Ghanaian Times Reporter Wins Award

Ghanaian Times Reporter, Ms Benedicta Gyimaah Folley, has been awarded at the Open Forum Agricultural Biotechnology (OFAB) Media Awards for her outstanding reporting on science.

She won the print category of the award scheme which honours exceptional journalism that encourages best practices in the adoption of agricultural technologies in the country.

Now in its fifth year, the award scheme organised by OFAB-Ghana chapter on Thursday was on the theme: “Credible and balanced science reporting in readiness for biotech seed development.”

Two other female journalists; Gloria Anderson of GTV, and Joyce Gyekye of Radio Ghana won the TV and Radio categories respectively, with all winners receiving plaques, cash prizes and hampers.

Their entries highlighted agricultural biotechnology, particularly on genetically modified organisms (GMOs) and how it could contribute to Ghana’s food security strategies.

Initiated by the African Agricultural Technology Foundation (AATF), the OFAB Media Awards, creates the platform to heighten knowledge-sharing and awareness creation of agricultural biotechnology.

A former Director-General of the Council for Scientific and Industrial Research (CSIR), Professor Kenneth Danso, urged Ghanaian journalists to pay attention to science reporting and do it accurately.

That, he said, would help them understand and help the public appreciate the role scientists play in everyday life especially in the area of agricultural biotechnology.

He said collaboration between journalists and scientists would help address issues of food security in the country and spur the socio-economic development of the nation.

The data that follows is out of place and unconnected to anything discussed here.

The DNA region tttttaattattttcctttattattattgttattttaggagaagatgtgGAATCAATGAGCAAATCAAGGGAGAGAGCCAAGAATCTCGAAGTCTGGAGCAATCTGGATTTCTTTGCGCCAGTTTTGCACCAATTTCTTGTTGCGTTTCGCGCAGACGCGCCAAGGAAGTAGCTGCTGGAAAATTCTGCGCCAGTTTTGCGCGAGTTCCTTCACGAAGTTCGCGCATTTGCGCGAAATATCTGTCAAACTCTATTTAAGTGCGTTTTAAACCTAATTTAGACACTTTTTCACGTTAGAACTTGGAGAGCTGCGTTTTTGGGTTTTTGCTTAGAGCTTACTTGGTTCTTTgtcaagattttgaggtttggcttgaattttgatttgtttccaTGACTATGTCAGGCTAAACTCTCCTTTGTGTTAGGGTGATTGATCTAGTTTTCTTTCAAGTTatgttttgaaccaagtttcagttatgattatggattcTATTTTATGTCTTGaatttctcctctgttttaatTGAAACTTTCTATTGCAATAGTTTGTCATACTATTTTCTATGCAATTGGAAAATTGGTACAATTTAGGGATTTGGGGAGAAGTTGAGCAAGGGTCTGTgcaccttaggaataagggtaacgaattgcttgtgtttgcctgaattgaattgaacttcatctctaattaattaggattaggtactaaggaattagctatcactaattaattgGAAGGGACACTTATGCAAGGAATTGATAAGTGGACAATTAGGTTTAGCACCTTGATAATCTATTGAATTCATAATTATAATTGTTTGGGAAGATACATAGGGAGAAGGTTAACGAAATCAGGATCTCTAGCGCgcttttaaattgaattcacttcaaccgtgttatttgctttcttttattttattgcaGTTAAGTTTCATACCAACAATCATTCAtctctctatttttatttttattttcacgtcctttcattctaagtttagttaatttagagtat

“Biotechnology is there to solve human problems,” Prof. Danso noted.

The National Coordinator for OFAB-Ghana, Dr Richard Ampadu-Ameyaw, said the inception of OFAB-Ghana had helped churn out credible information on agricultural biotechnology.

That, he said, was done through conferences, workshops, and stakeholder engagements, with the overarching aim of bridging the gap between scientists, policy makers and the public.

Dr Ampadu-Ameyaw said considering the threats posed by Climate Change, it was necessary to find innovative solutions such as agricultural biotechnology to address the issues of agriculture in the world, particularly in Africa.

He said OFAB-Ghana would continue to provide information on agricultural technologies, particularly genetically modified organisms to enable people to discard the various misconceptions they have about the technology.

A former awardee of the contest, MrsAmaAmankwahBaafi, a staff writer with the Graphic Communications Group Limited, encouraged Ghanaian journalists to prioritise science-based agricultural reporting.

“Agriculture needs to be given the necessary attention as it is often touted as the bedrock of the economy,” she said.

In addition, she noted, “As Ghanaian journalists, we have a serious and a big role to play in correcting the misconceptions about the use of science and bio-technology in agriculture in Ghana.”


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